Low Mileage Market

1982 Chevrolet Corvette coupe
Sold at $35,200
RM Auctions, Fort Lauderdale, FL, March 29, 2019, Lot 1016
VIN: 1G1AY8782C5105503

Why is it that low mileage can double or triple the selling price of any vintage car? Sure, a low-miles Mopar convertible with a manual transmission I understand. But that well-preserved Pinto with 4k miles for $35,000? Not so much.

Vehicles like this belong to, as I call it, the “What the Hell? Club.” The latest addition is this ’82 Corvette, selling for $35,200 with a miniscule 904 miles.

It is not a Collector Edition, just a white-over-red ’Vette with similar horsepower to a new Honda Accord. I’m sure many of you are rolling your eyes and lamenting that this was an almost unrepeatable opportunity to buy a mint-in-wrapper Corvette. I agree, it was, but this is still an underpowered C3 near the bottom of the ’Vette pecking order.

The current price-guide median for a base ’82 model is $13,000. For a nice car like this, $20k makes sense. Not $35,200. A similarly priced alternative is a ’71 coupe with the 350/330 LT1 and a median of just $36,000. Both are C3 Corvettes, but one has a much healthier horsepower rating. No, the LT1 car you find may not be as perfect, original or have zero miles — but it will be a hell of a lot more fun to drive, and you won’t have to search across the country to find a buyer willing to pay a 200% premium when it comes time to sell.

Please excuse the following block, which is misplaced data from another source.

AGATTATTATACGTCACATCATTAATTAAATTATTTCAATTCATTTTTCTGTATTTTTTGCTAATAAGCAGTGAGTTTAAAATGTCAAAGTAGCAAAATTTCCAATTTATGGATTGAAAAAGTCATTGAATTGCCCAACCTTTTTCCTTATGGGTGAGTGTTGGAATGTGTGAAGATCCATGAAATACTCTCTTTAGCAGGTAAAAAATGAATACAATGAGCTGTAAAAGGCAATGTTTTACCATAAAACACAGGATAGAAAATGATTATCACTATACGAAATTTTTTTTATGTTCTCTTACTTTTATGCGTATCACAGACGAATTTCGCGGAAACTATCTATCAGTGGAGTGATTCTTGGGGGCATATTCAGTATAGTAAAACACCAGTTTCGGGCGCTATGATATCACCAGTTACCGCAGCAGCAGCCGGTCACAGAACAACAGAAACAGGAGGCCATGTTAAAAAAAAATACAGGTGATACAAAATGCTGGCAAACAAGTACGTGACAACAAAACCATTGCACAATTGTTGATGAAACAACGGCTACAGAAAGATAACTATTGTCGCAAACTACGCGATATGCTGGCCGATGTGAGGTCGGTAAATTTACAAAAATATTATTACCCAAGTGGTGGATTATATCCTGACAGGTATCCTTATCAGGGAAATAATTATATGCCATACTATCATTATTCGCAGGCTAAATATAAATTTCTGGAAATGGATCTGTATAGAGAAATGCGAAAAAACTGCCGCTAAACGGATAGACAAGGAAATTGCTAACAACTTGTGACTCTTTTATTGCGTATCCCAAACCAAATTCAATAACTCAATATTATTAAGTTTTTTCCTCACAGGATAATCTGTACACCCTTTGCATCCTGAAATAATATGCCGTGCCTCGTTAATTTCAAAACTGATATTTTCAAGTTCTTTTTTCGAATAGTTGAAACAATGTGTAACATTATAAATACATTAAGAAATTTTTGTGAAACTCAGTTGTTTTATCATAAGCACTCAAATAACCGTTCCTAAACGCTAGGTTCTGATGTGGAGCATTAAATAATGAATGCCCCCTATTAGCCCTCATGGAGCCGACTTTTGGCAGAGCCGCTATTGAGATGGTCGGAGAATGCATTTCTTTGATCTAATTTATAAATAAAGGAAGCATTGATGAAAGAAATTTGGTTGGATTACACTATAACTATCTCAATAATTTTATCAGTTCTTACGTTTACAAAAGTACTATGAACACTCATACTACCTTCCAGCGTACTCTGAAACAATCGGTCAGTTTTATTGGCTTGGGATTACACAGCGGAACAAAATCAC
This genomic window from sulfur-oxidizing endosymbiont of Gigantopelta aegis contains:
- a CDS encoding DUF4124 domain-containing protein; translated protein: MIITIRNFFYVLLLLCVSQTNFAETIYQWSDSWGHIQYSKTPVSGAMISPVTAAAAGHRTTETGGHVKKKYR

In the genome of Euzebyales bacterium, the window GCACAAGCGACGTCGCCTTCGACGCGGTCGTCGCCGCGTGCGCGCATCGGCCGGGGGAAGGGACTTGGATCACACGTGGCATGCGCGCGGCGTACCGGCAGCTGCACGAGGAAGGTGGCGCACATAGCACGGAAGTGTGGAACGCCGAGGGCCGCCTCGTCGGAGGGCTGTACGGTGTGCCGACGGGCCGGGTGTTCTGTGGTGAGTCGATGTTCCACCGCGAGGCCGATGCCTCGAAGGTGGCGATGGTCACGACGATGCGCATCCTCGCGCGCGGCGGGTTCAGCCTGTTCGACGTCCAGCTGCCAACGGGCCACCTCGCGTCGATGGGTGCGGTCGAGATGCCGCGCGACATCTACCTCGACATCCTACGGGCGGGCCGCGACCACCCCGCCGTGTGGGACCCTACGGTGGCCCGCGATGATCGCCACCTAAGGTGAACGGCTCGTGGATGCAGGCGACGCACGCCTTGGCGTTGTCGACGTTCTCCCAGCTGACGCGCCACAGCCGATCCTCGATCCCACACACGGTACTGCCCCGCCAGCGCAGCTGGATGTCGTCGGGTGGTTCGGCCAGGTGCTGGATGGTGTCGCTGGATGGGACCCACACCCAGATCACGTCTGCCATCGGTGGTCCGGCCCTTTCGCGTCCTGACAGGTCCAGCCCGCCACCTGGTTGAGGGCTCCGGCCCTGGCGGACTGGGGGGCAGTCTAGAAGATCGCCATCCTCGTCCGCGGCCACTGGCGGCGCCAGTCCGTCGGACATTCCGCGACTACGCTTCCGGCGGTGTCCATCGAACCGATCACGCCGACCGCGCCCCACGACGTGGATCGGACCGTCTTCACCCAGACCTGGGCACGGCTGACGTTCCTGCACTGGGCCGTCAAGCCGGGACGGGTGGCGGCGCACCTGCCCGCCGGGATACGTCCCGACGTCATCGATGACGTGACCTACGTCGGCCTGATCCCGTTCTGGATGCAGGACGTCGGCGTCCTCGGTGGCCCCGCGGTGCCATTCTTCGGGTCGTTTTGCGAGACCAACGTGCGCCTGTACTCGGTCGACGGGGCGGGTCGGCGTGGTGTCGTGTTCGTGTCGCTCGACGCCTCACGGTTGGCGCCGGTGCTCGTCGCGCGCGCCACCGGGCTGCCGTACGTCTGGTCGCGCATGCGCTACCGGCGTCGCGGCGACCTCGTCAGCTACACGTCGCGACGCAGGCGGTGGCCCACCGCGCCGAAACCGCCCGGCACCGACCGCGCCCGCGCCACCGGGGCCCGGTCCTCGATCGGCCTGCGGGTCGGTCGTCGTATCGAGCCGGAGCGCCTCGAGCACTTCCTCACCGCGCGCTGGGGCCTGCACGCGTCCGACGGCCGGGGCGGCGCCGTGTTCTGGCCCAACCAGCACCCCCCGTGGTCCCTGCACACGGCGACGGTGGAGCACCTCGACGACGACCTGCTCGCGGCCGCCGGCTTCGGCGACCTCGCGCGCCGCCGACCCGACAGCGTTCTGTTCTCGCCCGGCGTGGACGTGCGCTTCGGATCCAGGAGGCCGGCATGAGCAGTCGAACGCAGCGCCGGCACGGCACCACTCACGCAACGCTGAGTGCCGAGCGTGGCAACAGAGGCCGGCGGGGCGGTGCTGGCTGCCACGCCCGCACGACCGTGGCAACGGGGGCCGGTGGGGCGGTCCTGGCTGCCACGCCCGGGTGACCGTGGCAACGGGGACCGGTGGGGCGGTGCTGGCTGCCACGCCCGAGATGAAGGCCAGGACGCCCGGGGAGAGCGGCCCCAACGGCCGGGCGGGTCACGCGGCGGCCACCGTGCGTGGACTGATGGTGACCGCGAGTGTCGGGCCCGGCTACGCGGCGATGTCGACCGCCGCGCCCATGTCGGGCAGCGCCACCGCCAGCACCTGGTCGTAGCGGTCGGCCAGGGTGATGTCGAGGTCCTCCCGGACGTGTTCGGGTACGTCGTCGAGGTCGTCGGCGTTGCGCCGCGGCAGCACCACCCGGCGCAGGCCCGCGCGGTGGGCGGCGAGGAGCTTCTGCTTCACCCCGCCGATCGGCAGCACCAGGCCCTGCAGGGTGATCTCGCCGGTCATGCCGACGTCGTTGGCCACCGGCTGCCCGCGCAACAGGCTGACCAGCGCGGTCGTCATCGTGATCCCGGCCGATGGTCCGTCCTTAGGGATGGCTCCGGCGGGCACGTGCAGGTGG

If the buyer had to have it, then fine. But bottom line, for most of us, this appears to be a lose-lose situation. Short of putting this in a museum as a pristine 1982 Corvette, everything else will kill its value. Drive it as-is and every rock chip and added mile will cost you. Modify it in any way and your minty stock ’Vette becomes one of the million other examples you can find on Craigslist.

There’s nothing left for me to say other than, “What the hell?”


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  1. I tend to look at collector car ownership in a different light…
    and I advise all my clients to look the same way… Consider this, you save for a couple of years for that family vacation. Disney, Alaska, the Caribbean, Europe. Wherever… Maybe costs you $10k, more less.. doesn’t really matter… You don’t ever expect to make your money back on that vacation..it was purely for the memories, enjoyment, etc. Isn’t that why one buys a collector car… The memories, enjoyment, etc? Yet we expect to make money on that expenditure… I’m not saying that when ready to move her on to a new conservator that you give it away, just don’t look at it as though you need to “make money”…